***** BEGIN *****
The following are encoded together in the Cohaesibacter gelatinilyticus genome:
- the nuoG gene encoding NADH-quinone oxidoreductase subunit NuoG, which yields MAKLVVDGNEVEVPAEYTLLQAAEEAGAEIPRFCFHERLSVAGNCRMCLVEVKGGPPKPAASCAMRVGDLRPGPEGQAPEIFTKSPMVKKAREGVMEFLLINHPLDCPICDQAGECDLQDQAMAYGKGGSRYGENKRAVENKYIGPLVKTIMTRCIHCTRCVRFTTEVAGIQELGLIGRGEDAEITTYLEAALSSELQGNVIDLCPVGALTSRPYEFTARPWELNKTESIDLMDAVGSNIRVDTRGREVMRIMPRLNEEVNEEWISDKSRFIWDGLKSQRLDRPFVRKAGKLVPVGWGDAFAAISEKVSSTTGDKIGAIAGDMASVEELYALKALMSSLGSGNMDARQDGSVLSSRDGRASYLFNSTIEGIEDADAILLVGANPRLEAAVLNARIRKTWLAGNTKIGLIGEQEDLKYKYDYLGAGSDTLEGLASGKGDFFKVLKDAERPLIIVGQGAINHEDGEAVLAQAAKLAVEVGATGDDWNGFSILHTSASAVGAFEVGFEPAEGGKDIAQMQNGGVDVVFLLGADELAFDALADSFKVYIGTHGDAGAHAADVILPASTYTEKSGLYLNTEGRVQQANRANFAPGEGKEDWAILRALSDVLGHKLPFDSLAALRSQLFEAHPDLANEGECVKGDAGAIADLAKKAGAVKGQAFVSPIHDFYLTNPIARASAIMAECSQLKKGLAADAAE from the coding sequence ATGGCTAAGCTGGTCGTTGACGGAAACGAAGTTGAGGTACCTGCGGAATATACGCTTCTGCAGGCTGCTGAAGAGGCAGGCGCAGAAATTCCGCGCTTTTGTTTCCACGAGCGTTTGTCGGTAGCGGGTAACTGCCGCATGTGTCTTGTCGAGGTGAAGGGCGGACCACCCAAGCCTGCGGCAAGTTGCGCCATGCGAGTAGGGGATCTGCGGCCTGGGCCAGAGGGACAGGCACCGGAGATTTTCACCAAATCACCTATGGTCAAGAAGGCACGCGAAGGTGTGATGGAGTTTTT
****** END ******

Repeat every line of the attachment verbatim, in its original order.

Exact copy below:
The following are encoded together in the Cohaesibacter gelatinilyticus genome:
- the nuoG gene encoding NADH-quinone oxidoreductase subunit NuoG, which yields MAKLVVDGNEVEVPAEYTLLQAAEEAGAEIPRFCFHERLSVAGNCRMCLVEVKGGPPKPAASCAMRVGDLRPGPEGQAPEIFTKSPMVKKAREGVMEFLLINHPLDCPICDQAGECDLQDQAMAYGKGGSRYGENKRAVENKYIGPLVKTIMTRCIHCTRCVRFTTEVAGIQELGLIGRGEDAEITTYLEAALSSELQGNVIDLCPVGALTSRPYEFTARPWELNKTESIDLMDAVGSNIRVDTRGREVMRIMPRLNEEVNEEWISDKSRFIWDGLKSQRLDRPFVRKAGKLVPVGWGDAFAAISEKVSSTTGDKIGAIAGDMASVEELYALKALMSSLGSGNMDARQDGSVLSSRDGRASYLFNSTIEGIEDADAILLVGANPRLEAAVLNARIRKTWLAGNTKIGLIGEQEDLKYKYDYLGAGSDTLEGLASGKGDFFKVLKDAERPLIIVGQGAINHEDGEAVLAQAAKLAVEVGATGDDWNGFSILHTSASAVGAFEVGFEPAEGGKDIAQMQNGGVDVVFLLGADELAFDALADSFKVYIGTHGDAGAHAADVILPASTYTEKSGLYLNTEGRVQQANRANFAPGEGKEDWAILRALSDVLGHKLPFDSLAALRSQLFEAHPDLANEGECVKGDAGAIADLAKKAGAVKGQAFVSPIHDFYLTNPIARASAIMAECSQLKKGLAADAAE from the coding sequence ATGGCTAAGCTGGTCGTTGACGGAAACGAAGTTGAGGTACCTGCGGAATATACGCTTCTGCAGGCTGCTGAAGAGGCAGGCGCAGAAATTCCGCGCTTTTGTTTCCACGAGCGTTTGTCGGTAGCGGGTAACTGCCGCATGTGTCTTGTCGAGGTGAAGGGCGGACCACCCAAGCCTGCGGCAAGTTGCGCCATGCGAGTAGGGGATCTGCGGCCTGGGCCAGAGGGACAGGCACCGGAGATTTTCACCAAATCACCTATGGTCAAGAAGGCACGCGAAGGTGTGATGGAGTTTTT